|Kevin Lesko, a physicist who leads the
Neutrino Astrophysics Group for Berkeley Lab's Nuclear
Science Division, poses with a single photomultiplier
tube from the Sudbury Neutrino Observatory (SNO), a unique
telescope located more than a mile underground to study
the elusive neutrino.
Berkeley Lab researchers were part of an international team
of scientific sleuths that cracked the case through the use
of the Sudbury Neutrino Observatory (SNO), a unique type of
telescope located more than a mile underground in Canada.
Two years of investigation yielded "unambiguous evidence"
that most solar neutrinos undergo a metamorphosis during their
93-million-mile journey to Earth, changing from one type or,
as physicists say, "flavor," to another.
These results contradict the predictions of the Standard Model,
the bedrock theory upon which rests the current scientific
understanding of the fundamental particles and forces of nature,
but they definitively answer a question that has puzzled scientists
for nearly three decades.
"Because these results are derived from a single experiment,
they do not involve the complications of combining other experiments'
results," said Kevin Lesko, a physicist who leads the
Neutrino Astrophysics Group for the Berkeley Lab's Nuclear
Science Division (NSD). "As a consequence, our evidence
is so very strong that it is 99.999 percent certain that SNO
has seen a flavor change in neutrinos."
In June of 2001, the SNO collaborators reported results from
their first year of investigation that, in combination with
experimental data from a neutrino detector in Japan, the Super-Kamiokande,
strongly pointed to neutrinos switching their flavor on their
way here from the sun. This second year's worth of data should
erase any lingering doubts.
According to the Standard Model, neutrinos come in three flavors--electron,
muon and tau neutrinos. Electron neutrinos are by far the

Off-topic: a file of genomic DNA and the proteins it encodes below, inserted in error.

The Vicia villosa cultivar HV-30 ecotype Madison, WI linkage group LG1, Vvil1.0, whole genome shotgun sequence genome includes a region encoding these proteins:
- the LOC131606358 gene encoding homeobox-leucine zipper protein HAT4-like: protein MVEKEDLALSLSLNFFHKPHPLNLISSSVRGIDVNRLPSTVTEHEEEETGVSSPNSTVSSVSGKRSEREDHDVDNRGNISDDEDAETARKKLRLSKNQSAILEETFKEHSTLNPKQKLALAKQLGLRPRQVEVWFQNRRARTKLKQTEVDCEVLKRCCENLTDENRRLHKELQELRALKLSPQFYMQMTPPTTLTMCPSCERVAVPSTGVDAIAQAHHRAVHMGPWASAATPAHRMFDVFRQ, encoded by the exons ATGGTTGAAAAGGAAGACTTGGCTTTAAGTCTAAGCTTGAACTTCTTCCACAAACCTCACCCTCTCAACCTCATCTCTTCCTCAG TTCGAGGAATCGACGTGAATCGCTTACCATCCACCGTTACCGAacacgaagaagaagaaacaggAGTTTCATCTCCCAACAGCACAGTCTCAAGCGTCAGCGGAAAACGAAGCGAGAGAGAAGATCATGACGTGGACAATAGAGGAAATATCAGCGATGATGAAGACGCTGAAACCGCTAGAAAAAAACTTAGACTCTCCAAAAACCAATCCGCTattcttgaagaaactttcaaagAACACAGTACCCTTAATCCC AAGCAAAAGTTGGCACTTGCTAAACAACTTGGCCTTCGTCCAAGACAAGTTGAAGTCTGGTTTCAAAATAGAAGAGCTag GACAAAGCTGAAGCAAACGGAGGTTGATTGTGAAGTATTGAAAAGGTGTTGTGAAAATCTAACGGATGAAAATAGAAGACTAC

most common and are produced within the core of the sun (and
in supernovae) at the rate of more than two hundred trillion
trillion every second. For more than 30 years, experimenters
have measured far fewer solar neutrinos than they should have
detected based on what is known about thermonuclear reactions.
However, the rules of neutrino observation have been substantially
upgraded with the arrival of SNO, which is the first neutrino
telescope sensitive enough to simultaneously measure all three
of investigation yielded "unambiguous evidence"
that most solar neutrinos undergo a metamorphosis during
their 93-million-mile journey to Earth."
Operating out of a nickel mine near Sudbury, in the Canadian
province of Ontario, SNO consists of an 18-meter-diameter,
58,000-pound stainless steel geodesic sphere suspended in
a pool filled with 7,000 tons of purified water. Inside this
sphere is an acrylic vessel filled with 1,000 tons of heavy
water (deuterium oxide or D2O). Attached to the sphere are
9,456 ultrasensitive light sensors called photomultiplier
tubes. When neutrinos passing through the heavy water interact
with deuterium nuclei, flashes of light, called Cerenkov radiation,
are emitted. The photomultiplier tubes detect these light
flashes and convert them into electronic signals that scientists
In a press release announcing the results from the second
year of investigation, Art McDonald of Queen's University,
director of the SNO research team, a collaboration of close
to 100 scientists at 11 universities and national laboratories
in Canada, the United States, and the United Kingdom, declared
the case of the missing solar neutrinos to be closed.
"While the number of electron neutrinos we detected is
only about one-third the number expected, the total number
of the three types of neutrinos we observe is in excellent
agreement with calculations of the nuclear reactions powering
the sun," McDonald said. "The SNO team is very pleased
with the quality of the data obtained and really excited because
our measurements enable neutrino properties to be defined
with much greater certainty in fundamental theories of elementary
The fact that neutrinos are changing flavor during their journey
means they have must have mass, even though it is very small.
This again runs contrary to Standard Model predictions.
Says Lesko, "The Standard Model needs to be expanded
to embrace neutrino mass and mixing. This is a challenge,
and one that will take some time."
In addition to Lesko, other members of the Neutrino Astrophysics
Group at Berkeley Lab who contributed to the latest SNO results
include physicists Bob Stokstad, Eric Norman, Yuen-dat Chan,
and Alan Poon, plus post-docs Colin Okada and Xin Chen, graduate
students Alysia Marino of UC Berkeley and Sarah Rosendahl
from Sweden, and undergraduate students Kathy Opachich of
UC Berkeley and Noah Oblath from Cornell University. To run
their data analysis, the SNO collaboration made extensive
use of the supercomputing facilities at the National Energy
Research Scientific Computing Center (NERSC), which is hosted
by Berkeley Lab.
-- Lynn Yarris